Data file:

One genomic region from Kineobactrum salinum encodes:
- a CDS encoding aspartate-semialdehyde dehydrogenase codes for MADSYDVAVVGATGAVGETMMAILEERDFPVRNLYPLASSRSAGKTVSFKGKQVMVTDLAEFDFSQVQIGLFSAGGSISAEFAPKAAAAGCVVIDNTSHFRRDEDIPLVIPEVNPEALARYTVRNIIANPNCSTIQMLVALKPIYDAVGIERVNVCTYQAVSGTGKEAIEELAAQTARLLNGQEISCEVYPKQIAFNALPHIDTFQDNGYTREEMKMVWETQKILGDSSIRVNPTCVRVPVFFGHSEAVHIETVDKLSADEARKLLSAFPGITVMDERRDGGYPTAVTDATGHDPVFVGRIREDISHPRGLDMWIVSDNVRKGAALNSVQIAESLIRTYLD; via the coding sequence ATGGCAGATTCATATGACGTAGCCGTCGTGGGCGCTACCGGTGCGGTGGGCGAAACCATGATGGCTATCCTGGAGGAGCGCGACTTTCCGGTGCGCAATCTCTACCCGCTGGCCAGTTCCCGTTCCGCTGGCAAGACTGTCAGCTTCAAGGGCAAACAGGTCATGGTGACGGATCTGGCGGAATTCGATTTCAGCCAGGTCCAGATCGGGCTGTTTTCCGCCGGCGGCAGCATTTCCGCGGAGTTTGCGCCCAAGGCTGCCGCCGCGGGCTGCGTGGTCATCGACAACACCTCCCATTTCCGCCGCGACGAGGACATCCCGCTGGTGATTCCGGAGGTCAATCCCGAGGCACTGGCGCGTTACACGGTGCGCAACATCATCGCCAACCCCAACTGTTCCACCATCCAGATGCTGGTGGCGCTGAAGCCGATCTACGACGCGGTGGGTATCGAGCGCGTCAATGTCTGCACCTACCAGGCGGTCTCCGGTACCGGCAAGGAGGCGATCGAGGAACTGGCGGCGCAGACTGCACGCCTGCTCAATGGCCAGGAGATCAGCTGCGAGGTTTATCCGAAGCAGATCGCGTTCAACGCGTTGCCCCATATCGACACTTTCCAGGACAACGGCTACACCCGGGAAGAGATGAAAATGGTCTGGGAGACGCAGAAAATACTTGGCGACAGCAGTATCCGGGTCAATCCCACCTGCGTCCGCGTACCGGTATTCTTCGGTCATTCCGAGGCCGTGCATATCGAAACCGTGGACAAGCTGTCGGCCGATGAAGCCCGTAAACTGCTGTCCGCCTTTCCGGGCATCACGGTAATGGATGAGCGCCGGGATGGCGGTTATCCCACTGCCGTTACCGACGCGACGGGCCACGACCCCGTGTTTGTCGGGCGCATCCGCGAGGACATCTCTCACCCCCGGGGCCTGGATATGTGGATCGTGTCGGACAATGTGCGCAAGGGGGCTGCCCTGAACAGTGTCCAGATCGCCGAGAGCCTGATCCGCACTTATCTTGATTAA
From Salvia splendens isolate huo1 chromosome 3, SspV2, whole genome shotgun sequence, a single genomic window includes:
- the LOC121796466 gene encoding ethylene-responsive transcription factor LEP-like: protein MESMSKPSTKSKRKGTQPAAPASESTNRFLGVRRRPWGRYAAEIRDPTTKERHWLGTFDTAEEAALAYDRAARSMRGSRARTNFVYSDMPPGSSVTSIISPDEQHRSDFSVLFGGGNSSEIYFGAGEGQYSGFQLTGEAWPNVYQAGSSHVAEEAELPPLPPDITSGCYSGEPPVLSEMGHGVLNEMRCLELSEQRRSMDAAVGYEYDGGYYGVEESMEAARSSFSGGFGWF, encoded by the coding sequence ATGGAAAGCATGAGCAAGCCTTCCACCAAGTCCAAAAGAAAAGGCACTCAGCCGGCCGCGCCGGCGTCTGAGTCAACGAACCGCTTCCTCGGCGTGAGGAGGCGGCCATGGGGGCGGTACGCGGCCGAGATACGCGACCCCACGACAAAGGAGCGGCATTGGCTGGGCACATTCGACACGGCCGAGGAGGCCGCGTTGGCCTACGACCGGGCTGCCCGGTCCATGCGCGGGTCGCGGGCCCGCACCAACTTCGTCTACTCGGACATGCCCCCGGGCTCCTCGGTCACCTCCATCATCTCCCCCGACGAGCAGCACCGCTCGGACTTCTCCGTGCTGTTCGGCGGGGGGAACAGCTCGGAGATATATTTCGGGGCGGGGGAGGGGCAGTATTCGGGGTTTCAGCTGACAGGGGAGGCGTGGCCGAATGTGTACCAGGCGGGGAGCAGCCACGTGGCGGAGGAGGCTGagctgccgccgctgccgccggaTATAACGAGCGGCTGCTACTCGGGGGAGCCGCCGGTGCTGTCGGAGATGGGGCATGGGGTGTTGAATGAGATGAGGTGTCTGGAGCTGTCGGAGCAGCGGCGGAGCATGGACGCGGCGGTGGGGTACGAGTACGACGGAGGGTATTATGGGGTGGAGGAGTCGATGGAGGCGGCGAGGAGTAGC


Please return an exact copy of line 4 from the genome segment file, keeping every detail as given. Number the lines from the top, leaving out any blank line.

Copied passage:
- the LOC121796466 gene encoding ethylene-responsive transcription factor LEP-like: protein MESMSKPSTKSKRKGTQPAAPASESTNRFLGVRRRPWGRYAAEIRDPTTKERHWLGTFDTAEEAALAYDRAARSMRGSRARTNFVYSDMPPGSSVTSIISPDEQHRSDFSVLFGGGNSSEIYFGAGEGQYSGFQLTGEAWPNVYQAGSSHVAEEAELPPLPPDITSGCYSGEPPVLSEMGHGVLNEMRCLELSEQRRSMDAAVGYEYDGGYYGVEESMEAARSSFSGGFGWF, encoded by the coding sequence ATGGAAAGCATGAGCAAGCCTTCCACCAAGTCCAAAAGAAAAGGCACTCAGCCGGCCGCGCCGGCGTCTGAGTCAACGAACCGCTTCCTCGGCGTGAGGAGGCGGCCATGGGGGCGGTACGCGGCCGAGATACGCGACCCCACGACAAAGGAGCGGCATTGGCTGGGCACATTCGACACGGCCGAGGAGGCCGCGTTGGCCTACGACCGGGCTGCCCGGTCCATGCGCGGGTCGCGGGCCCGCACCAACTTCGTCTACTCGGACATGCCCCCGGGCTCCTCGGTCACCTCCATCATCTCCCCCGACGAGCAGCACCGCTCGGACTTCTCCGTGCTGTTCGGCGGGGGGAACAGCTCGGAGATATATTTCGGGGCGGGGGAGGGGCAGTATTCGGGGTTTCAGCTGACAGGGGAGGCGTGGCCGAATGTGTACCAGGCGGGGAGCAGCCACGTGGCGGAGGAGGCTGagctgccgccgctgccgccggaTATAACGAGCGGCTGCTACTCGGGGGAGCCGCCGGTGCTGTCGGAGATGGGGCATGGGGTGTTGAATGAGATGAGGTGTCTGGAGCTGTCGGAGCAGCGGCGGAGCATGGACGCGGCGGTGGGGTACGAGTACGACGGAGGGTATTATGGGGTGGAGGAGTCGATGGAGGCGGCGAGGAGTAGC